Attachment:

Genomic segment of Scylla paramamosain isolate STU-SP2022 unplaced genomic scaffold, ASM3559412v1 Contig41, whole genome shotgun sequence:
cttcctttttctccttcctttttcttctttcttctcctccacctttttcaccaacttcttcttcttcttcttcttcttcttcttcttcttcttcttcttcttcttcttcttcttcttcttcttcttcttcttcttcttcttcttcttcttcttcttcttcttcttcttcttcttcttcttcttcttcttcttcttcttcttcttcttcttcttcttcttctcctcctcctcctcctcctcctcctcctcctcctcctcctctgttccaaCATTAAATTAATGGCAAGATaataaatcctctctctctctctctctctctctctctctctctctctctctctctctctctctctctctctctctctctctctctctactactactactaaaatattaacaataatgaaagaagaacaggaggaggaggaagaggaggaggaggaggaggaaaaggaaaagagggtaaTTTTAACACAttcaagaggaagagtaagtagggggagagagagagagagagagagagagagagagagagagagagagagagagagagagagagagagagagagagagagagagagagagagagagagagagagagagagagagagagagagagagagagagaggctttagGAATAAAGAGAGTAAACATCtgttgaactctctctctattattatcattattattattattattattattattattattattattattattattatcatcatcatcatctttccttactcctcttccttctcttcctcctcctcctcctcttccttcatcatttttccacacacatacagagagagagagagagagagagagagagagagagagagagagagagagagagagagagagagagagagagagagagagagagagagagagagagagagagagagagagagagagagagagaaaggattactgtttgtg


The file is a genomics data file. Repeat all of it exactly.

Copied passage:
Genomic segment of Scylla paramamosain isolate STU-SP2022 unplaced genomic scaffold, ASM3559412v1 Contig41, whole genome shotgun sequence:
cttcctttttctccttcctttttcttctttcttctcctccacctttttcaccaacttcttcttcttcttcttcttcttcttcttcttcttcttcttcttcttcttcttcttcttcttcttcttcttcttcttcttcttcttcttcttcttcttcttcttcttcttcttcttcttcttcttcttcttcttcttcttcttcttcttcttcttcttcttcttctcctcctcctcctcctcctcctcctcctcctcctcctcctctgttccaaCATTAAATTAATGGCAAGATaataaatcctctctctctctctctctctctctctctctctctctctctctctctctctctctctctctctctctctctctctctctactactactactaaaatattaacaataatgaaagaagaacaggaggaggaggaagaggaggaggaggaggaggaaaaggaaaagagggtaaTTTTAACACAttcaagaggaagagtaagtagggggagagagagagagagagagagagagagagagagagagagagagagagagagagagagagagagagagagagagagagagagagagagagagagagagagagagagagagagagagagagagagagagaggctttagGAATAAAGAGAGTAAACATCtgttgaactctctctctattattatcattattattattattattattattattattattattattattattattatcatcatcatcatctttccttactcctcttccttctcttcctcctcctcctcctcttccttcatcatttttccacacacatacagagagagagagagagagagagagagagagagagagagagagagagagagagagagagagagagagagagagagagagagagagagagagagagagagagagagagagagagagagagagaaaggattactgtttgtg